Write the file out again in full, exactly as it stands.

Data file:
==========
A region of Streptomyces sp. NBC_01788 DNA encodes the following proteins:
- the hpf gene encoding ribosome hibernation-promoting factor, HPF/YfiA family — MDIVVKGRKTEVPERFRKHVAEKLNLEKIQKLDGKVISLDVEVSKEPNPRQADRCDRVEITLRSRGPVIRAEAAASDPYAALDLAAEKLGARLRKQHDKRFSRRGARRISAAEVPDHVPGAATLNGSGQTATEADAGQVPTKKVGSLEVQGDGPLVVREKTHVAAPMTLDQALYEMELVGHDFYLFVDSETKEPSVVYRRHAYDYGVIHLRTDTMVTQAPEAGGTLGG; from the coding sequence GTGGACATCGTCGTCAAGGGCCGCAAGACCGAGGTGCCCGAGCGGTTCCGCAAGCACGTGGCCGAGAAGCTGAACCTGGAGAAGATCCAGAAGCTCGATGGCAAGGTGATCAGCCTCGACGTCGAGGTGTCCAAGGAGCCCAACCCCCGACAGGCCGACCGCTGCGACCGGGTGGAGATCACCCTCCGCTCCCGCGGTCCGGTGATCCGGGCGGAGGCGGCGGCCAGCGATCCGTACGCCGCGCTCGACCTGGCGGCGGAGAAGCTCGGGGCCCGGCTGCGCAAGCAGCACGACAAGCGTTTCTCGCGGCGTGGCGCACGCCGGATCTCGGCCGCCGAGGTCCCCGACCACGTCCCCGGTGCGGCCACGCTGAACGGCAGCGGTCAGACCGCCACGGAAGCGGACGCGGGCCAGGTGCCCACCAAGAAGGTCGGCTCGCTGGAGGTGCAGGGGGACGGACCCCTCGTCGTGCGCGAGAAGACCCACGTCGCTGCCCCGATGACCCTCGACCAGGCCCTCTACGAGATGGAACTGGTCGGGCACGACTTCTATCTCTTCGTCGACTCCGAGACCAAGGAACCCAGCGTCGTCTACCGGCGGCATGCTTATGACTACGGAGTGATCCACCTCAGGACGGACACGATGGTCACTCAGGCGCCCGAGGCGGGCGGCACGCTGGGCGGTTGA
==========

A region of Streptomyces sp. NBC_01788 DNA encodes the following proteins:
- the hpf gene encoding ribosome hibernation-promoting factor, HPF/YfiA family — MDIVVKGRKTEVPERFRKHVAEKLNLEKIQKLDGKVISLDVEVSKEPNPRQADRCDRVEITLRSRGPVIRAEAAASDPYAALDLAAEKLGARLRKQHDKRFSRRGARRISAAEVPDHVPGAATLNGSGQTATEADAGQVPTKKVGSLEVQGDGPLVVREKTHVAAPMTLDQALYEMELVGHDFYLFVDSETKEPSVVYRRHAYDYGVIHLRTDTMVTQAPEAGGTLGG; from the coding sequence GTGGACATCGTCGTCAAGGGCCGCAAGACCGAGGTGCCCGAGCGGTTCCGCAAGCACGTGGCCGAGAAGCTGAACCTGGAGAAGATCCAGAAGCTCGATGGCAAGGTGATCAGCCTCGACGTCGAGGTGTCCAAGGAGCCCAACCCCCGACAGGCCGACCGCTGCGACCGGGTGGAGATCACCCTCCGCTCCCGCGGTCCGGTGATCCGGGCGGAGGCGGCGGCCAGCGATCCGTACGCCGCGCTCGACCTGGCGGCGGAGAAGCTCGGGGCCCGGCTGCGCAAGCAGCACGACAAGCGTTTCTCGCGGCGTGGCGCACGCCGGATCTCGGCCGCCGAGGTCCCCGACCACGTCCCCGGTGCGGCCACGCTGAACGGCAGCGGTCAGACCGCCACGGAAGCGGACGCGGGCCAGGTGCCCACCAAGAAGGTCGGCTCGCTGGAGGTGCAGGGGGACGGACCCCTCGTCGTGCGCGAGAAGACCCACGTCGCTGCCCCGATGACCCTCGACCAGGCCCTCTACGAGATGGAACTGGTCGGGCACGACTTCTATCTCTTCGTCGACTCCGAGACCAAGGAACCCAGCGTCGTCTACCGGCGGCATGCTTATGACTACGGAGTGATCCACCTCAGGACGGACACGATGGTCACTCAGGCGCCCGAGGCGGGCGGCACGCTGGGCGGTTGA